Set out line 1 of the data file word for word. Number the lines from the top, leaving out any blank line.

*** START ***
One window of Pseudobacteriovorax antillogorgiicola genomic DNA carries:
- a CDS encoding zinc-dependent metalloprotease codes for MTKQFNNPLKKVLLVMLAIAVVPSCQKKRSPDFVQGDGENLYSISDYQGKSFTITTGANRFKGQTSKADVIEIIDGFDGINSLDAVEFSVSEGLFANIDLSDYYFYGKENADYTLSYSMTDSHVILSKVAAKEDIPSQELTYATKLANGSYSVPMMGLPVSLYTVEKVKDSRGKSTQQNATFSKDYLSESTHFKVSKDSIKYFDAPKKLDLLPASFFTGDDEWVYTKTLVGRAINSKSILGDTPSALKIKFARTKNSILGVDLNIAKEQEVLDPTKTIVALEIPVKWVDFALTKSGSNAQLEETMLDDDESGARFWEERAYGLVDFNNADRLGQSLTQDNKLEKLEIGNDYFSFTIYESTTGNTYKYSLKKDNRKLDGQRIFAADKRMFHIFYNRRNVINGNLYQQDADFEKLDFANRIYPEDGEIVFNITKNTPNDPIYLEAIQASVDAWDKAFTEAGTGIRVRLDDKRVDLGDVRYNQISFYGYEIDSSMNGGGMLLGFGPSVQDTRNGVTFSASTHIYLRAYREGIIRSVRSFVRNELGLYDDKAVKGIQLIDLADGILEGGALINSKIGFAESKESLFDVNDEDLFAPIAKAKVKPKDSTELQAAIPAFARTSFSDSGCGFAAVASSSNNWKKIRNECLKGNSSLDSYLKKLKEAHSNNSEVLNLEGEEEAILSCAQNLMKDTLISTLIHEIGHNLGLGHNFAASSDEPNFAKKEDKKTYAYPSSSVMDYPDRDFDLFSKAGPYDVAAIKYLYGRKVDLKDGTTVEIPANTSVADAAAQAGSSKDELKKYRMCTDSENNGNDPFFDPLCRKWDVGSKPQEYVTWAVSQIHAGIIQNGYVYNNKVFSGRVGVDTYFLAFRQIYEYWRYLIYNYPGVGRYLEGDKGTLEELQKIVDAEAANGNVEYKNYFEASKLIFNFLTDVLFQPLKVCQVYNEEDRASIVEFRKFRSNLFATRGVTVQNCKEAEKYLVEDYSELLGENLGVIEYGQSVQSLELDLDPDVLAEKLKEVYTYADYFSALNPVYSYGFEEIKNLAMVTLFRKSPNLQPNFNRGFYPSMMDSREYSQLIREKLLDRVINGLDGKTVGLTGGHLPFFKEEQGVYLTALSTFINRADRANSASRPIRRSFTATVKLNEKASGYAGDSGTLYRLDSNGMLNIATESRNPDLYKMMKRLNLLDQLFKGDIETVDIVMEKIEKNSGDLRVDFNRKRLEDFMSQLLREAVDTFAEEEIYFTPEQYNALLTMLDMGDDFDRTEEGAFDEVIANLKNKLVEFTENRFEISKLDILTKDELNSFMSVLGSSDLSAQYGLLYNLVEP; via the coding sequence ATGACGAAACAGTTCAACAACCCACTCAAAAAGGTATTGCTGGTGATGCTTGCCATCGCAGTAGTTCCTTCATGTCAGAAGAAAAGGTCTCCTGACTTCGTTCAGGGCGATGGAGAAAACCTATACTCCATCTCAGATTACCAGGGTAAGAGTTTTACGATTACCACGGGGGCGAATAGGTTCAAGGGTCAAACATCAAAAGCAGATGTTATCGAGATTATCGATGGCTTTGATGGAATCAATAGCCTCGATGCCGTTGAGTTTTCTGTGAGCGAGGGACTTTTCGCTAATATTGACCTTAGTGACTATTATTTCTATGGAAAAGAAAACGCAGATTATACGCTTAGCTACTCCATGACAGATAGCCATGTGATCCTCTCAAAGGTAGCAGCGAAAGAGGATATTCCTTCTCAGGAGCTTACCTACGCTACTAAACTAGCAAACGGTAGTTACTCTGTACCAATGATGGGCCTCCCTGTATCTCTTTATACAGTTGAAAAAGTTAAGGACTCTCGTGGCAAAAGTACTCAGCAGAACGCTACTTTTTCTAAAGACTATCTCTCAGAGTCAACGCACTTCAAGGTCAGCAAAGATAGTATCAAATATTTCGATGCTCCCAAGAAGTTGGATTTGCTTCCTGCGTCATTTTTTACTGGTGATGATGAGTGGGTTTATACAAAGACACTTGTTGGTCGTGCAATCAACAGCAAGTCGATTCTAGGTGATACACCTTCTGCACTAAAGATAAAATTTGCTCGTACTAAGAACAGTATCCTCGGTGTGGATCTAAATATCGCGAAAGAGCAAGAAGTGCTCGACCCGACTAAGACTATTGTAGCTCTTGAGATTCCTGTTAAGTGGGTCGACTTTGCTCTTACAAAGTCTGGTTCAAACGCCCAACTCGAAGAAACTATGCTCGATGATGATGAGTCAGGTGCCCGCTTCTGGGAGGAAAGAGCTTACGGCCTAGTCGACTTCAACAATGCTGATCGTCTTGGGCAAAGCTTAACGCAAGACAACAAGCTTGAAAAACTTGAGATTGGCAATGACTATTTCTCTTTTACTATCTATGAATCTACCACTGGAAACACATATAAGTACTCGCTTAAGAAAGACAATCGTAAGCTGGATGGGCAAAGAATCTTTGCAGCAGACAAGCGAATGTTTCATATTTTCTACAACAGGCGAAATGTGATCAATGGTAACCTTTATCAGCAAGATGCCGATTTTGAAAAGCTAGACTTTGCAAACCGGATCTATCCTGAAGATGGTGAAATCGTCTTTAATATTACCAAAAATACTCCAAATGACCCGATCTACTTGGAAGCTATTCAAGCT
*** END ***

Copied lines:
One window of Pseudobacteriovorax antillogorgiicola genomic DNA carries: